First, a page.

It is a basic element that a plaintiff must have constitutional "standing" to maintain a suit in federal court. The "case or controversy" clause of Article III of the Constitution imposes a minimal constitutional standing requirement on litigants attempting to file suit.
To meet this constitutional standing requirement, a plaintiff must demonstrate that: (1) he/she has suffered a distinct and palpable injury as a result of the putatively illegal conduct of the defendant; (2) the injury is fairly traceable to the challenged conduct; and (3) it is likely to be redressed if the requested relief is granted. Valley Forge Christian College v. Americans United for Separation of Church and State, Inc., 454 U.S. 464, 472 (1982).
In Spokeo, Inc. v. Robins, 578 U.S. No. 11-56843, 136 S. Ct. 1540 (2016), the Supreme Court addressed the first and foremost of the three standing requirements, i.e., whether the mere violation of a statute itself constitutes an "injury in fact" sufficient to invoke standing. The Supreme Court explained that for an injury to be particularized, it must affect the plaintiff in a “personal and individual way.” The injury-in-fact also must be “concrete,” meaning the injury must be “real” and “not abstract.” However, the Court noted that “concrete” is not necessarily synonymous with “tangible.”
The Eleventh Circuit applied Spokeo to a recent case and held that a debtor who allegedly did not receive certain disclosures required by the Fair Debt Collection Practices Act (FDCPA) suffered an injury-in-fact to her statutorily created right to receive this information, and therefore had standing to pursue an FDCPA claim against the debt collector in question.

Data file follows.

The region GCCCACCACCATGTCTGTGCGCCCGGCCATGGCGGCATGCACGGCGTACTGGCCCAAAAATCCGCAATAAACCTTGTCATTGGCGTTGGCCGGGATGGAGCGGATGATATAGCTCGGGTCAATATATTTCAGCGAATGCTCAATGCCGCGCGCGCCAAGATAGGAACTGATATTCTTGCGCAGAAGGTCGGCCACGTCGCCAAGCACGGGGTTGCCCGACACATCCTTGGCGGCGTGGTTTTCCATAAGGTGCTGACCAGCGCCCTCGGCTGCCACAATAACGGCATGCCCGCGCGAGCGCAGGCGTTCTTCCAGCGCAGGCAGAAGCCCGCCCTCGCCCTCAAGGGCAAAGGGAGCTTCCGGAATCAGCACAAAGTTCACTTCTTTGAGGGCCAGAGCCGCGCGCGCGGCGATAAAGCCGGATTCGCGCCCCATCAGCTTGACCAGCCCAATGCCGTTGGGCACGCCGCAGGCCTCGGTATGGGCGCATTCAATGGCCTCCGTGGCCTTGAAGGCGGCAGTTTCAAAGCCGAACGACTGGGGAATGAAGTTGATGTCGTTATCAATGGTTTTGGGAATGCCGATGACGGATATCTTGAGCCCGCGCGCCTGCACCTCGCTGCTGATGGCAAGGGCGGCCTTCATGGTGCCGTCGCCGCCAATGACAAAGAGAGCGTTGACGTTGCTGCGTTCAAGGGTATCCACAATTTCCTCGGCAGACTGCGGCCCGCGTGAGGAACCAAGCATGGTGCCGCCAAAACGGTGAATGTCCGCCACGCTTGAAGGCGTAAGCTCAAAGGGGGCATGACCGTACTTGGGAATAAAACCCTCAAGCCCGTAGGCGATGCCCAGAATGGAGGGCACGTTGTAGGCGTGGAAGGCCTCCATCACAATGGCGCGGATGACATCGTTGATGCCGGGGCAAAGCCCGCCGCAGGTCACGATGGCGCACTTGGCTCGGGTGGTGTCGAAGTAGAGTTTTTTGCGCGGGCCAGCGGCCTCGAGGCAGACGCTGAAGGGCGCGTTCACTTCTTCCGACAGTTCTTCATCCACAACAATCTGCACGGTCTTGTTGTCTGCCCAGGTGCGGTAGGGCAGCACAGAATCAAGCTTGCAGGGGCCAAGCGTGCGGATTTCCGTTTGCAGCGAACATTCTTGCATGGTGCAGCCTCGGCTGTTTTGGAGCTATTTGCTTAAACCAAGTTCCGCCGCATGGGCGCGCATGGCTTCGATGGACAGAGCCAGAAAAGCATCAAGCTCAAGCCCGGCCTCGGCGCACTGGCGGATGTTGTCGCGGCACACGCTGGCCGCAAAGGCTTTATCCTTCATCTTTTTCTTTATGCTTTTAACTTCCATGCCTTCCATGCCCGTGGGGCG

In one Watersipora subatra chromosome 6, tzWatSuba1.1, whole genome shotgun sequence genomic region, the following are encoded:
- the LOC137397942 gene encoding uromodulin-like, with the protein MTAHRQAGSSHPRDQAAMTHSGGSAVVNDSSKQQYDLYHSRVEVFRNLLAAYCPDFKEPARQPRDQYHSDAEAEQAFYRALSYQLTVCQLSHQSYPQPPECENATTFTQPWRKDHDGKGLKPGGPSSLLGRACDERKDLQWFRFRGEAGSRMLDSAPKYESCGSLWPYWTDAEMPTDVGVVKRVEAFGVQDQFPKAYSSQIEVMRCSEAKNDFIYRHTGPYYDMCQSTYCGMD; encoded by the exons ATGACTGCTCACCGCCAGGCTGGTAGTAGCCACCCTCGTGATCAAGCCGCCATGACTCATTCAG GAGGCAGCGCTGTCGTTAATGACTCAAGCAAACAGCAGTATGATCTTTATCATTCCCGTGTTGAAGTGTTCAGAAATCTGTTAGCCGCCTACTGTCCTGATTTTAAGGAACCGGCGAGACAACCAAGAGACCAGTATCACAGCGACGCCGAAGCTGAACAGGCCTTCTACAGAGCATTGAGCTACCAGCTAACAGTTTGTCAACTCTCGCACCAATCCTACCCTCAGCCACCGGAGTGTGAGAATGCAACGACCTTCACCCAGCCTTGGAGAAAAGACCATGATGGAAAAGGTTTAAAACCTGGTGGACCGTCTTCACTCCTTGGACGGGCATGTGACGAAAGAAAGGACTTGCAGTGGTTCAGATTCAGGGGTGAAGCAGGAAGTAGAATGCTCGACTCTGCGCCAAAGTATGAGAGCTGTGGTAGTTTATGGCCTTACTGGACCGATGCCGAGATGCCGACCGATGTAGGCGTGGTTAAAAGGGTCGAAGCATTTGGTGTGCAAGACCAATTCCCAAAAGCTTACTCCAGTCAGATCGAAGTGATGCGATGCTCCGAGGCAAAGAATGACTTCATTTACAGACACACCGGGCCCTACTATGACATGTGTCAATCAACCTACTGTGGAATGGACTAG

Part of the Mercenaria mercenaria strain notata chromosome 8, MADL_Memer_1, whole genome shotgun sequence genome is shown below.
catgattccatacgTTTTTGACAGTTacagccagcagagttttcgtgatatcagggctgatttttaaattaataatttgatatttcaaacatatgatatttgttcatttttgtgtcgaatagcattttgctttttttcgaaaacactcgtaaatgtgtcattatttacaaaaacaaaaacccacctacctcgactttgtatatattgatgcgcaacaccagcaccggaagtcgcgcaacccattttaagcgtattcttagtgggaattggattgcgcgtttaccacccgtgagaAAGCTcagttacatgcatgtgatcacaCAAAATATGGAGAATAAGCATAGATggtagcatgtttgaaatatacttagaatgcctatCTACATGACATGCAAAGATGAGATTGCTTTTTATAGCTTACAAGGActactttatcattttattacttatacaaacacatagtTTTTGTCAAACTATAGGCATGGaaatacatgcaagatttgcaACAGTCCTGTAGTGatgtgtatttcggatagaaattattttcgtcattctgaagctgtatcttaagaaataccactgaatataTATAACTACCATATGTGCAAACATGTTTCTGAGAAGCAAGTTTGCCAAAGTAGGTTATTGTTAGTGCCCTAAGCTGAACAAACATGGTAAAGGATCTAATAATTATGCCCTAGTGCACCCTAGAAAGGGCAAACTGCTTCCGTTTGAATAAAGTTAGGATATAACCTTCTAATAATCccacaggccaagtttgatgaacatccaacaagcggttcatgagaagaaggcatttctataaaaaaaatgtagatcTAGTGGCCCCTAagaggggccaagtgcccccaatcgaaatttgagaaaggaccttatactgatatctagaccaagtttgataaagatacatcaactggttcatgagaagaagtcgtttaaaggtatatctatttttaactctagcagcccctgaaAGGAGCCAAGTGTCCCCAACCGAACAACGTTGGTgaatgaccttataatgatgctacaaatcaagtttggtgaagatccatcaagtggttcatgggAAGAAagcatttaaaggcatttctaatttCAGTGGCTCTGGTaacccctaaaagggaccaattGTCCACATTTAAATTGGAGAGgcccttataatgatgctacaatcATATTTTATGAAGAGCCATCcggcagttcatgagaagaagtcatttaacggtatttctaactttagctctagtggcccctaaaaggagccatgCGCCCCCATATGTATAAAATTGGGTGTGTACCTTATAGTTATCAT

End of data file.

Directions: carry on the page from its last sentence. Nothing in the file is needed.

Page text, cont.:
In Church v. Accretive Health, Inc., No. 15-15708, the plaintiff filed a putative class action against Accretive Health, Inc. ("AHI") for FDCPA violations, alleging that AHI sent her a letter claiming that she owed a debt to another party, Providence Hospital, but failed to include certain FDCPA disclosures. Church failed to allege any actual damages from AHI’s failure to include these disclosures.
In Church, the Eleventh Circuit interpreted Spokeo to mean that a violation of a statutory right may be sufficient to constitute an injury-in-fact without the need for additional harm. With its enactment of the FDCPA, Congress provided Church with a substantive right to receive certain disclosures, once she alleged the violation of this right by AHI, she also sufficiently alleged that she had suffered a concrete injury-in-fact.
However, because the debt at issue was not in default at the time AHI obtained the debt, the district court had correctly concluded that the FDCPA did not apply to its letter to Church. Thus, the decision of the district court was affirmed.
Later, in Nicklaw v. CitiMortgage, No. 15-14216 (October 6, 2016), in examining the same issue, the Eleventh Circuit held that “[a] plaintiff has injury in fact if he suffered an invasion of a legally protected interest that is concrete, particularized, and actual or imminent. A ‘concrete’ injury must be ‘de facto’ -- that is, it must actually exist.” To invoke federal jurisdiction, an injury must involve some actual harm.
Thus, Nicklaw contradicts the Eleventh Circuit's reasoning in Church by requiring some clear injury beyond the mere violation of a substantive right. To wit, "the requirement of concreteness under Article III is not satisfied every time a statute creates a legal obligation and grants a private right of action for its violation. A plaintiff must suffer some harm or risk of harm from the statutory violation to invoke the jurisdiction of a federal court.” The opinion concluded that “[b]y alleging only that CitiMortgage recorded the certificate late and nothing else, Nicklaw has failed to establish that he suffered or could suffer any harm that could constitute a concrete injury.”At Loan Lawyers, our South Florida consumer rights and debt defense attorneys can help individuals determine the existence and extent of violations of federal and state collection law by debt collectors. For a no-risk, no-cost consultation, contact one of our South Florida consumer defense attorneys today by calling (888) FIGHT-13 (344-4813).